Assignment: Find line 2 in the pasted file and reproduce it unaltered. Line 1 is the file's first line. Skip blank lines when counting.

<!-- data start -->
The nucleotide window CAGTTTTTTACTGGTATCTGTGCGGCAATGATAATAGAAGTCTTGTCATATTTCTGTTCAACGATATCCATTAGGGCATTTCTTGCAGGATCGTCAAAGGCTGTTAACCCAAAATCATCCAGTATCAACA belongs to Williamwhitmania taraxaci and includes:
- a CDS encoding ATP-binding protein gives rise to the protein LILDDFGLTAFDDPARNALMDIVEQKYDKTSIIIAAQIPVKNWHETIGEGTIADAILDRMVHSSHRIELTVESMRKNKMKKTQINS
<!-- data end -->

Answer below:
- a CDS encoding ATP-binding protein gives rise to the protein LILDDFGLTAFDDPARNALMDIVEQKYDKTSIIIAAQIPVKNWHETIGEGTIADAILDRMVHSSHRIELTVESMRKNKMKKTQINS